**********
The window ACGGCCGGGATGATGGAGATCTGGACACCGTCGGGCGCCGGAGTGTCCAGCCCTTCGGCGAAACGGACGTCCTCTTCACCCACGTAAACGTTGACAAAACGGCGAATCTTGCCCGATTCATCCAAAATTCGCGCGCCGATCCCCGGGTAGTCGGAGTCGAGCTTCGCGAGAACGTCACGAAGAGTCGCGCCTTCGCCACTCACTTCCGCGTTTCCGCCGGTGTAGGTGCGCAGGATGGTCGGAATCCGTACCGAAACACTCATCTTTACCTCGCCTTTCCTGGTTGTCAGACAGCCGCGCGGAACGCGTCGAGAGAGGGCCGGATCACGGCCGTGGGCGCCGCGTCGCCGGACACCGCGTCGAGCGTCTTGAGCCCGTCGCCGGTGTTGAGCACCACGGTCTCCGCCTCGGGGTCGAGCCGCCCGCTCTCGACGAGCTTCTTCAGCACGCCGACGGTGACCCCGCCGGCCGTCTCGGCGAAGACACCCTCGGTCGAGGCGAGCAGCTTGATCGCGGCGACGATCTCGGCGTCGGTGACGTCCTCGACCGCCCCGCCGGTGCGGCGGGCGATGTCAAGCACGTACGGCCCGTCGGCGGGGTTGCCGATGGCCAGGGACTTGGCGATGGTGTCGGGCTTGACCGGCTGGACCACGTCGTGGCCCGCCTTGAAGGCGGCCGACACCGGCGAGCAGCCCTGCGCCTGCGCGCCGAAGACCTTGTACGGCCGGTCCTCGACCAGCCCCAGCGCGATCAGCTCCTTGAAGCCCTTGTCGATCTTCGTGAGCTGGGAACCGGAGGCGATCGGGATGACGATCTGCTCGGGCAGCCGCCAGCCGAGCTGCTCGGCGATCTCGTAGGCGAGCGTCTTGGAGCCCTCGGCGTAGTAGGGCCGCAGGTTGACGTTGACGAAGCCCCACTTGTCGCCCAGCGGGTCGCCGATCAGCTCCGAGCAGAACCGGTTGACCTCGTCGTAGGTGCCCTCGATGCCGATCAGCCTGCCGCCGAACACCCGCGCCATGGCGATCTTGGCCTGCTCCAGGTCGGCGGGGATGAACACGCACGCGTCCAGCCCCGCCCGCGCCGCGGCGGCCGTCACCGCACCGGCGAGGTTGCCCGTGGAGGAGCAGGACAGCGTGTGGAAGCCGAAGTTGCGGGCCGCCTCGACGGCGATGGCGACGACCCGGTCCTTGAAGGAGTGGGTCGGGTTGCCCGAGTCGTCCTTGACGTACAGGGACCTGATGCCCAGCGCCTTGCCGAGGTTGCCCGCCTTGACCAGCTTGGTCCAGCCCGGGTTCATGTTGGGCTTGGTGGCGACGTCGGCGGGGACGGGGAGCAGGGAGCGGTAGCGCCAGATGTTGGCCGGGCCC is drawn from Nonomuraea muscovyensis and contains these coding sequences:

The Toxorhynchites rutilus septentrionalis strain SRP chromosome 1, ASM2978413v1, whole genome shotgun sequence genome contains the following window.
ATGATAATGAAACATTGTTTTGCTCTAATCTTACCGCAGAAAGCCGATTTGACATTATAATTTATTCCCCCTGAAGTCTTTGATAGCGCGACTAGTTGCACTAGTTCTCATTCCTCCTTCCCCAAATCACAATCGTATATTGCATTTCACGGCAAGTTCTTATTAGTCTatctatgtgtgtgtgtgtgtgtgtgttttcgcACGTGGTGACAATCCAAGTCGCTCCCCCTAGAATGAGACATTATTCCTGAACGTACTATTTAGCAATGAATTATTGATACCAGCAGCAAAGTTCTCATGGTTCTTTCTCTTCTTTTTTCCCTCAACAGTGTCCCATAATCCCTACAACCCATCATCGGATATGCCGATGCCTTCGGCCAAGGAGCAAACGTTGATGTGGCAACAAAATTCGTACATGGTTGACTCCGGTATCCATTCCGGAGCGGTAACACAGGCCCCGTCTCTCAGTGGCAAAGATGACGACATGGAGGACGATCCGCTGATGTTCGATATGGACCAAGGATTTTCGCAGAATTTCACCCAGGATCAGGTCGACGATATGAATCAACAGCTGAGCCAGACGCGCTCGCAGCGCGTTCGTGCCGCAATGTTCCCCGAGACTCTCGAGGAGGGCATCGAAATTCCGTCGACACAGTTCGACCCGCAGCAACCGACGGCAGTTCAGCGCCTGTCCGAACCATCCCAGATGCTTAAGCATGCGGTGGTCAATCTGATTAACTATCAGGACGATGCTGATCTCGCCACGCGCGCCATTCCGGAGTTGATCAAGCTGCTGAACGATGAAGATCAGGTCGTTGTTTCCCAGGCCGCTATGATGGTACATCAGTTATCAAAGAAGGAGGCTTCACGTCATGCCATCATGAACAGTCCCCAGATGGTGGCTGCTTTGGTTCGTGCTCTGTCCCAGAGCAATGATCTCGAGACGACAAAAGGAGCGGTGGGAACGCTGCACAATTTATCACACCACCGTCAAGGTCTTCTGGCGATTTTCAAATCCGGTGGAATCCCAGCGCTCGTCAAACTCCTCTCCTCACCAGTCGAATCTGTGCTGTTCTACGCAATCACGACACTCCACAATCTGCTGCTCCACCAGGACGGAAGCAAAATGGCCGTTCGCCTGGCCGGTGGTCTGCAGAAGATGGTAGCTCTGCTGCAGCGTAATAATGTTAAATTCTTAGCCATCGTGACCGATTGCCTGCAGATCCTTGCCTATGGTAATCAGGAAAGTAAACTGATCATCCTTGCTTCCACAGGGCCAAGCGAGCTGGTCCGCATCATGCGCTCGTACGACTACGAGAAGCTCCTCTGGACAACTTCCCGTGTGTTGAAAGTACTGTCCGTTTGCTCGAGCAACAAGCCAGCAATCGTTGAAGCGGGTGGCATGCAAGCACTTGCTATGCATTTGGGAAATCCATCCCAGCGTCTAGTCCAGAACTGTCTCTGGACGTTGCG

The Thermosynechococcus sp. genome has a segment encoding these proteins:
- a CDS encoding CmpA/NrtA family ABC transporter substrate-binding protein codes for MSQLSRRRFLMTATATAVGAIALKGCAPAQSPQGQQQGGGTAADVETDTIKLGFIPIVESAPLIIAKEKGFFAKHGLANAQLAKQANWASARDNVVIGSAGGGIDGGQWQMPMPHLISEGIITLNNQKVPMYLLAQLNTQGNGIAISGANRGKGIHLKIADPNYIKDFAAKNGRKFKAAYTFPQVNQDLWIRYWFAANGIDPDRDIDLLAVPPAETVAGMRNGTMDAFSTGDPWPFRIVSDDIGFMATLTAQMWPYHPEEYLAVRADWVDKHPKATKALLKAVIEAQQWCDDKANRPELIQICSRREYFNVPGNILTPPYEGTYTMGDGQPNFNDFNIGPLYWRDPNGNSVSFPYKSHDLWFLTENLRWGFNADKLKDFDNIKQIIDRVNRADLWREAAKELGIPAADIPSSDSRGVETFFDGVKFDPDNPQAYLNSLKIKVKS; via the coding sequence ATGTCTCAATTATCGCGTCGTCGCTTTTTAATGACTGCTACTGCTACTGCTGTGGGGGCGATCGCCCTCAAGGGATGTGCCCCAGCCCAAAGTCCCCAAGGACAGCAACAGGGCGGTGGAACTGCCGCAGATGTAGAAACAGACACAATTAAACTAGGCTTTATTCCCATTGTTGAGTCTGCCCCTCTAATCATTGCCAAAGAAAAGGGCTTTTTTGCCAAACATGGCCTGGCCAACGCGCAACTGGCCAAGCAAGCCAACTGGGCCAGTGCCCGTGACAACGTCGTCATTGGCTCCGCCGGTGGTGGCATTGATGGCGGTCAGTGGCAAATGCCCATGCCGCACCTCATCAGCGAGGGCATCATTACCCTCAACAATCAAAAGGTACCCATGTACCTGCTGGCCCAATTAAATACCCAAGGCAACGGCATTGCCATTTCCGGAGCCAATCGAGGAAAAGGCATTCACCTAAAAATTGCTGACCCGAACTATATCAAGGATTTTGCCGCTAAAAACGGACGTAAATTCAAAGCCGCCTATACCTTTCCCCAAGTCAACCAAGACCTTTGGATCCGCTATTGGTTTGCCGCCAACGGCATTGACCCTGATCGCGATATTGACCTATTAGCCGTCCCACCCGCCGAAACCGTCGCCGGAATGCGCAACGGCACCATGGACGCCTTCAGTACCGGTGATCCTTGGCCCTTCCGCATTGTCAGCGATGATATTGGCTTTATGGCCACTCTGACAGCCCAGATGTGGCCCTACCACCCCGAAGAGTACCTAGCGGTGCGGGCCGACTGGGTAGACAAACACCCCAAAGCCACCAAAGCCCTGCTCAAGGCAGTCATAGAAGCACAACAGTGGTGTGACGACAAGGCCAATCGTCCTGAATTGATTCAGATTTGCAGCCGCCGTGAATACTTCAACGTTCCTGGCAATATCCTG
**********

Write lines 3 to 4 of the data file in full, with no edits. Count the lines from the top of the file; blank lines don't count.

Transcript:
ATGATAATGAAACATTGTTTTGCTCTAATCTTACCGCAGAAAGCCGATTTGACATTATAATTTATTCCCCCTGAAGTCTTTGATAGCGCGACTAGTTGCACTAGTTCTCATTCCTCCTTCCCCAAATCACAATCGTATATTGCATTTCACGGCAAGTTCTTATTAGTCTatctatgtgtgtgtgtgtgtgtgtgttttcgcACGTGGTGACAATCCAAGTCGCTCCCCCTAGAATGAGACATTATTCCTGAACGTACTATTTAGCAATGAATTATTGATACCAGCAGCAAAGTTCTCATGGTTCTTTCTCTTCTTTTTTCCCTCAACAGTGTCCCATAATCCCTACAACCCATCATCGGATATGCCGATGCCTTCGGCCAAGGAGCAAACGTTGATGTGGCAACAAAATTCGTACATGGTTGACTCCGGTATCCATTCCGGAGCGGTAACACAGGCCCCGTCTCTCAGTGGCAAAGATGACGACATGGAGGACGATCCGCTGATGTTCGATATGGACCAAGGATTTTCGCAGAATTTCACCCAGGATCAGGTCGACGATATGAATCAACAGCTGAGCCAGACGCGCTCGCAGCGCGTTCGTGCCGCAATGTTCCCCGAGACTCTCGAGGAGGGCATCGAAATTCCGTCGACACAGTTCGACCCGCAGCAACCGACGGCAGTTCAGCGCCTGTCCGAACCATCCCAGATGCTTAAGCATGCGGTGGTCAATCTGATTAACTATCAGGACGATGCTGATCTCGCCACGCGCGCCATTCCGGAGTTGATCAAGCTGCTGAACGATGAAGATCAGGTCGTTGTTTCCCAGGCCGCTATGATGGTACATCAGTTATCAAAGAAGGAGGCTTCACGTCATGCCATCATGAACAGTCCCCAGATGGTGGCTGCTTTGGTTCGTGCTCTGTCCCAGAGCAATGATCTCGAGACGACAAAAGGAGCGGTGGGAACGCTGCACAATTTATCACACCACCGTCAAGGTCTTCTGGCGATTTTCAAATCCGGTGGAATCCCAGCGCTCGTCAAACTCCTCTCCTCACCAGTCGAATCTGTGCTGTTCTACGCAATCACGACACTCCACAATCTGCTGCTCCACCAGGACGGAAGCAAAATGGCCGTTCGCCTGGCCGGTGGTCTGCAGAAGATGGTAGCTCTGCTGCAGCGTAATAATGTTAAATTCTTAGCCATCGTGACCGATTGCCTGCAGATCCTTGCCTATGGTAATCAGGAAAGTAAACTGATCATCCTTGCTTCCACAGGGCCAAGCGAGCTGGTCCGCATCATGCGCTCGTACGACTACGAGAAGCTCCTCTGGACAACTTCCCGTGTGTTGAAAGTACTGTCCGTTTGCTCGAGCAACAAGCCAGCAATCGTTGAAGCGGGTGGCATGCAAGCACTTGCTATGCATTTGGGAAATCCATCCCAGCGTCTAGTCCAGAACTGTCTCTGGACGTTGCG

The Thermosynechococcus sp. genome has a segment encoding these proteins: